| Exhibition

Marking Out the Territory

Rebecca Hossack gallery will reopen with an exhibition of prints by leading practitioners from both the western and indigenous traditions of Australian art.

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Aug 1 - Sep 11
10:00 - 18:00

Rebecca Hossack Art Gallery

[dropcap style=”font-size:100px;color:#992211;”]R[/dropcap]ebecca Hossack art gallery will reopen with Marking Out the Territory, an exhibition of prints by leading practitioners from both the western and indigenous traditions of Australian art.

Across a broad range of techniques and styles, the chosen artists all share a common engagement with the land as a site of significant meaning. Through their image-making they investigate the relationship between nature and man, shedding light on this tension in arresting and unexpected ways.

Canberra-based GW Bot has developed her own pictorial language of signs and glyphs to capture and communicate the essence of the ever-shifting Australian environment, with all its extremes of fire and flood, drought and florescence.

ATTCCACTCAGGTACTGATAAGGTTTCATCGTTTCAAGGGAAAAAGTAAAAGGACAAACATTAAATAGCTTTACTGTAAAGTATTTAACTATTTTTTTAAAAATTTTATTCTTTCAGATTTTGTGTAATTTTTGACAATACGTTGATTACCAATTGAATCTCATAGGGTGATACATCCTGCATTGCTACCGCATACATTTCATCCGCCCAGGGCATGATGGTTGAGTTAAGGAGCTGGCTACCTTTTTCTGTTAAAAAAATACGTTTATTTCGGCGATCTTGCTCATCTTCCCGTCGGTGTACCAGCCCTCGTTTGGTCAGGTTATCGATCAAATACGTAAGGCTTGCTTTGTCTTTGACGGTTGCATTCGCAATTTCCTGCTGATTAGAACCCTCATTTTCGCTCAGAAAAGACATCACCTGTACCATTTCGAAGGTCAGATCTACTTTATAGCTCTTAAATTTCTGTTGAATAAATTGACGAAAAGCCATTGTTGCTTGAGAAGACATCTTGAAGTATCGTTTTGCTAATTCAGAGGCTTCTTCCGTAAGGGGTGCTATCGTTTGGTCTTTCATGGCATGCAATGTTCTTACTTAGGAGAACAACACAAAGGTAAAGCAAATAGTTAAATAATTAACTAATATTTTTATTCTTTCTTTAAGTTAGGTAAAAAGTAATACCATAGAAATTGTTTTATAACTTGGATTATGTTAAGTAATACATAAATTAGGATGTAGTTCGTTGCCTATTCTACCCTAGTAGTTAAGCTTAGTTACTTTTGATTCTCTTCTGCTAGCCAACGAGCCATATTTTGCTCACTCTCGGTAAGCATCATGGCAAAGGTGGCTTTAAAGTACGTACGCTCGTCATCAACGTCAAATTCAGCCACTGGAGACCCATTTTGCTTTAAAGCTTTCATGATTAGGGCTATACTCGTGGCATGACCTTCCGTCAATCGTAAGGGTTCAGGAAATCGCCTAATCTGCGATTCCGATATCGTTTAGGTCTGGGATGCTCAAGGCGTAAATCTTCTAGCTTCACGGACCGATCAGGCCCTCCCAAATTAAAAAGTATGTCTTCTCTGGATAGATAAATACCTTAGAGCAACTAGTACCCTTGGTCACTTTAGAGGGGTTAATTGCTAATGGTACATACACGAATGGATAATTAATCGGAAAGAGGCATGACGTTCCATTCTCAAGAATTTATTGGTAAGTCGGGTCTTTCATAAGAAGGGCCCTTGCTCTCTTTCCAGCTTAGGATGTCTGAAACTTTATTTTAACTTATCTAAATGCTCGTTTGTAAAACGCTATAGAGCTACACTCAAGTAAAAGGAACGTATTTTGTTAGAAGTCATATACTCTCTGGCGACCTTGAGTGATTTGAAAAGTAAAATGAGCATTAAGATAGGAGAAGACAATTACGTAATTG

In his bravura large-scale woodcuts and linocuts of rural Victoria, David Frazer explores a sense of place, and the emotions of longing, nostalgia and isolation that accompany it, leavened always by the artist’s delicately surreal sense of the absurd.

Hertha Kluge-Pott, now in her eighties, has won numerous accolades for her contribution to the field of printmaking. In her practice she focuses on the turbulent boundaries that exist between the land and its inhabitants, disavowing conventional pictorial structures and compositions to depict her subject ‘upside down and inside out’.

Tiwi Islander Janice Murray is celebrated for her formalised but characterful etchings of birds, the great agents of communication and change in the creation myths of her ‘country’.

Banduk Marika is a leading Yolngu artist from Yirrkala in the Northern Territory, who has been honoured for her contribution to aboriginal culture. In 2019 she was also featured in ABC TV’s This Place, a series celebrating ‘some of Australia’s greatest indigenous artists’.

Dennis Nona is a Torres Strait Islander artist, whose richly worked large-scale linocut work, depicting important creation myths, redeploys the traditional iconography of his people, and infuses it with new energy and power.

All six artists have works in Australia’s state and national galleries, as well as in important public, corporate and private collections in North America, Europe and the UK.


Image: David Frazer, Slow Boat, 2016


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